Monday, April 19, 2010

Catastrophe and Charreada

On the third day, the skies cleared, we started following the Texas Star Trail, and my camera had a catastrophic mechanical failure. The day began so very nicely. Our first stop was the Alamo, which I'd never been inside. From there the walk proceeded through downtown, past many, many historic buildings. Molly read from the Texas Star Trail brochure as I happily snapped photos of it all. Somewhere on Commerce Street, around building #30 of the 70-some on the trail, my lens stuck in the extended position, the LCD went black, and E18 appeared on the screen. Thus started my total meltdown freakout, which involved stops at two camera shops (one not a Canon dealer, the other closed on Sunday), followed by internet research back at Casa Rosenbeans. Turns out this is a very common error in Canon PowerShots, and it usually entails a repair that can cost anywhere from $100 to $200. I'll be taking a trip down to Enfield, CT next week to drop it off at Precision Camera. Thankfully, we have an excellent camera repair facility in the area (it used to be in Chicopee).

I think I'm almost as addicted to my camera as Molly is to her iPhone. I was despondent at the thought of not having mine for the last two days of my Texas trip. Molly is letting me use her Canon PowerShot SD750 for the duration -- it doesn't have the manual controls that my A620 has, but it takes pretty decent pictures, so I'll be ok.

We spent the afternoon at the
Charreada -- a Mexican rodeo at Rancho del Charro on the south side of the city. It was all very colorful and cool, with traditional costumes and various competitions. All the riders -- men, women, and some rather young kids -- rode into the ring for the opening procession, and then the events follow. I really liked the women's precision riding. Men's events included horse reining and bull tailing (chasing after a running calf and pulling its tail). I think there were also some roping events, but we didn't stay for that.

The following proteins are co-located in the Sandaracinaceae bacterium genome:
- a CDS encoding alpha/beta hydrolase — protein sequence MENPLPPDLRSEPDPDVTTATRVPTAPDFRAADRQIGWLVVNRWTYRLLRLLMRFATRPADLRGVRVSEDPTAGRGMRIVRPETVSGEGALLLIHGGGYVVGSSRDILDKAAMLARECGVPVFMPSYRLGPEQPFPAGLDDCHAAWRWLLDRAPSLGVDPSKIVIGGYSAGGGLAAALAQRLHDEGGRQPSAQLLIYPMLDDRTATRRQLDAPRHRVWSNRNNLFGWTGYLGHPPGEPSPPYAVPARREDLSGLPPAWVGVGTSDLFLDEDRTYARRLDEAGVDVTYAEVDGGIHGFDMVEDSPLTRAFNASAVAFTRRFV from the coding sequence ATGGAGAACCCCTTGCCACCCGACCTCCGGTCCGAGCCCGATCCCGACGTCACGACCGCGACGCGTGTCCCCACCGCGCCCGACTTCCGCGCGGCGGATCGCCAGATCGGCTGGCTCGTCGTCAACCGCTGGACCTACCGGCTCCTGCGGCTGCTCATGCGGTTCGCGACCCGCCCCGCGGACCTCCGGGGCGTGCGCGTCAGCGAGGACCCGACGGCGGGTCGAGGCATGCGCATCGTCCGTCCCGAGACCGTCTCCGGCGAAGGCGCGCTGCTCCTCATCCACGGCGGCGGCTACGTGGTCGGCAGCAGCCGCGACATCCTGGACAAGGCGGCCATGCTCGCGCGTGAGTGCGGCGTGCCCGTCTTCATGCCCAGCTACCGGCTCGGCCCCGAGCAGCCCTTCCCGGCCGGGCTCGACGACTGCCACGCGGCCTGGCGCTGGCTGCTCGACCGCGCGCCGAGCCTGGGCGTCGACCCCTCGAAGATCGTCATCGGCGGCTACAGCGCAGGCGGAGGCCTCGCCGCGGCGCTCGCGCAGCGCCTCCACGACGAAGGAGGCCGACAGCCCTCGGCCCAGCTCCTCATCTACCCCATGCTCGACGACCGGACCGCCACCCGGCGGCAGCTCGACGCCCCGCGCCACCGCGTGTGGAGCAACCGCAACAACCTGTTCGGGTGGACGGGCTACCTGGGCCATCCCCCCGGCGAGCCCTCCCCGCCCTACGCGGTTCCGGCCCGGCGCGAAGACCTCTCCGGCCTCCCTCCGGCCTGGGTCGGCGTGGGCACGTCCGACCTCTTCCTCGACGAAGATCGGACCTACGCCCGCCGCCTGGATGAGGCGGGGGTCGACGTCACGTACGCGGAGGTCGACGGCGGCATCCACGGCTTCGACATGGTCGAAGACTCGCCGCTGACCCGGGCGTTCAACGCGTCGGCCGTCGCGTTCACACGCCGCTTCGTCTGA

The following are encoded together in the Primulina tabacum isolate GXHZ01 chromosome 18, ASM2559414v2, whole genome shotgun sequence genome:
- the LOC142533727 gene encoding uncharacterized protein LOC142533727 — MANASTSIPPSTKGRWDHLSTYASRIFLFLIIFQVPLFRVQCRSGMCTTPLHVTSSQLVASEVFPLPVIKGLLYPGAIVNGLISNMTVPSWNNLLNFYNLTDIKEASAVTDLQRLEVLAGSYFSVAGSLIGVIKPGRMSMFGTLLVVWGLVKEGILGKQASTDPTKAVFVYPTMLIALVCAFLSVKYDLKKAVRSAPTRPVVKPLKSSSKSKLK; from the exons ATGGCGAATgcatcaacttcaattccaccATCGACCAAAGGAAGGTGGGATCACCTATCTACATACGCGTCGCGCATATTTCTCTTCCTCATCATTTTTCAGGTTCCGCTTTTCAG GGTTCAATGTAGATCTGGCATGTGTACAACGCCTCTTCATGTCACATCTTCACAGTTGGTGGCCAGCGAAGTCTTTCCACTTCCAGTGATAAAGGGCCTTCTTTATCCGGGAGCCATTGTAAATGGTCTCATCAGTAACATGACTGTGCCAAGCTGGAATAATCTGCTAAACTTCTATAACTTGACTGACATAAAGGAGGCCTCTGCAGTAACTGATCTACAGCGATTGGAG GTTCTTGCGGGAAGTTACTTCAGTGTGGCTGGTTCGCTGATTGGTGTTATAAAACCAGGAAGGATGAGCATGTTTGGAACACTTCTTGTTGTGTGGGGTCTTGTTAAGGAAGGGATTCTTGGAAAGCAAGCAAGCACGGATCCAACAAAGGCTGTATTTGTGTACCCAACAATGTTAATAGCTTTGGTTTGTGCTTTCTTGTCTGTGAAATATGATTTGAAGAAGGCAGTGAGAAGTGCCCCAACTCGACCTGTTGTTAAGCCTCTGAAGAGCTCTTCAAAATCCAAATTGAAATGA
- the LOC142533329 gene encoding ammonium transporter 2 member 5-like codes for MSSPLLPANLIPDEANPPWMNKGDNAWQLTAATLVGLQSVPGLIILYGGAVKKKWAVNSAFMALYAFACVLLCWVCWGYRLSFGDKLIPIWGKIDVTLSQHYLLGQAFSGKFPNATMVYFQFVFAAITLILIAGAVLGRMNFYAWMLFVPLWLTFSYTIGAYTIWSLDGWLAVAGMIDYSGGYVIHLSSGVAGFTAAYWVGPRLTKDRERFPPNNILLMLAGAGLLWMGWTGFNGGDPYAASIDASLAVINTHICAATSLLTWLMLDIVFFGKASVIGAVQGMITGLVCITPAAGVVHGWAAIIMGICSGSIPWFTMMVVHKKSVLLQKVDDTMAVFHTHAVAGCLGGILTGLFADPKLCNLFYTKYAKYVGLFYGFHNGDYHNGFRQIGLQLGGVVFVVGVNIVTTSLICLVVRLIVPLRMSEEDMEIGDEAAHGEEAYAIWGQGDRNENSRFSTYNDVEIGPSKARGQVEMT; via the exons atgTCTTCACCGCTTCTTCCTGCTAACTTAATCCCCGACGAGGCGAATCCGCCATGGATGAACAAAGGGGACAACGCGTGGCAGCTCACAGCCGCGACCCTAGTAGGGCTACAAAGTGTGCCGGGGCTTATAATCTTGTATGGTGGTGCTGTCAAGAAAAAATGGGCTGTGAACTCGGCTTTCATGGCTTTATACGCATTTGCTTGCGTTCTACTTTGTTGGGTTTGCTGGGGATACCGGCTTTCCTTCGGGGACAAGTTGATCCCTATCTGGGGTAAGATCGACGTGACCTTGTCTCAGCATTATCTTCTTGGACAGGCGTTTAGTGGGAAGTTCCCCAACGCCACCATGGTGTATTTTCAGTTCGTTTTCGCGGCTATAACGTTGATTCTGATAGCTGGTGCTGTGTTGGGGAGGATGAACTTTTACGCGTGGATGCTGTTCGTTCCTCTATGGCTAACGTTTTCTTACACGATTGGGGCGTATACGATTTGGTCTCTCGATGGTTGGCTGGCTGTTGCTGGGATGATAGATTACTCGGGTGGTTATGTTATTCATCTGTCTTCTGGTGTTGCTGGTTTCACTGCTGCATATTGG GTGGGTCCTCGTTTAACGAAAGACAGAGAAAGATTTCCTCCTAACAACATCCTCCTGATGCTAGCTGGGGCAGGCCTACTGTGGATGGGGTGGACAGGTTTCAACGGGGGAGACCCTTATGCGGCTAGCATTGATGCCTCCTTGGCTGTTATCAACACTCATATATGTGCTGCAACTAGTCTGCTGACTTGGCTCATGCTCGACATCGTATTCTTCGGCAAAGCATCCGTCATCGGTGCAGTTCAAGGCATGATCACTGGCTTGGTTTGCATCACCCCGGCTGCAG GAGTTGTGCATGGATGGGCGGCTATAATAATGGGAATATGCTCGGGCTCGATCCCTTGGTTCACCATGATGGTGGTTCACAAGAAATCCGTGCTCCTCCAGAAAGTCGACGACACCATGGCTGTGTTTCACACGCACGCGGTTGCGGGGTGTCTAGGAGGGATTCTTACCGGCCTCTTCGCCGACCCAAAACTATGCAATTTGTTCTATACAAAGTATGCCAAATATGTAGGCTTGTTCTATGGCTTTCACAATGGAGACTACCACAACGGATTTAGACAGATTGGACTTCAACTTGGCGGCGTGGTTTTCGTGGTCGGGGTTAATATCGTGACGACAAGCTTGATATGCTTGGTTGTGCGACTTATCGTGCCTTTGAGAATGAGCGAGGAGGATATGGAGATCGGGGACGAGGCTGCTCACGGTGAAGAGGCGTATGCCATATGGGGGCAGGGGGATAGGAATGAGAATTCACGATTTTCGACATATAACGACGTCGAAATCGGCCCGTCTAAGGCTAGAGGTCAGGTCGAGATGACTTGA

We returned to Casa Rosenbeans for a totally different activity -- hooping. Molly was interested in trying it out, so two of her son's friends came over with their hula hoops. The girls had made their own hoops, and they were a bit different in size and weight than what I'm used to. Molly got a good introduction to basic waist and hand hooping, and she did really well. Later, her friend Noemi came over and tried it out -- she was a total natural and was hooping away in no time flat. I think the two of them may be the latest recruits to the wonderful world of hooping.

Today (Monday), we're going to SAMA again so that Molly can do something with her docents while I walk the River Walk in the opposite direction from our Friday and Saturday wanders. We'll then do a tour of a historic Victorian house in the
King William District. Tonight is the River Parade.


  1. Yikes! How did you know it wasn't just a bad battery thing? Must run...more sounds really cool.

  2. How was River Walk and Parade? Did weather hold for outdoor activities? Did you shoot the hooping?
    We are off to the Richmond, VA, area til Thurs. night to meet a couple we know through WoFo for exploring Civil War sites.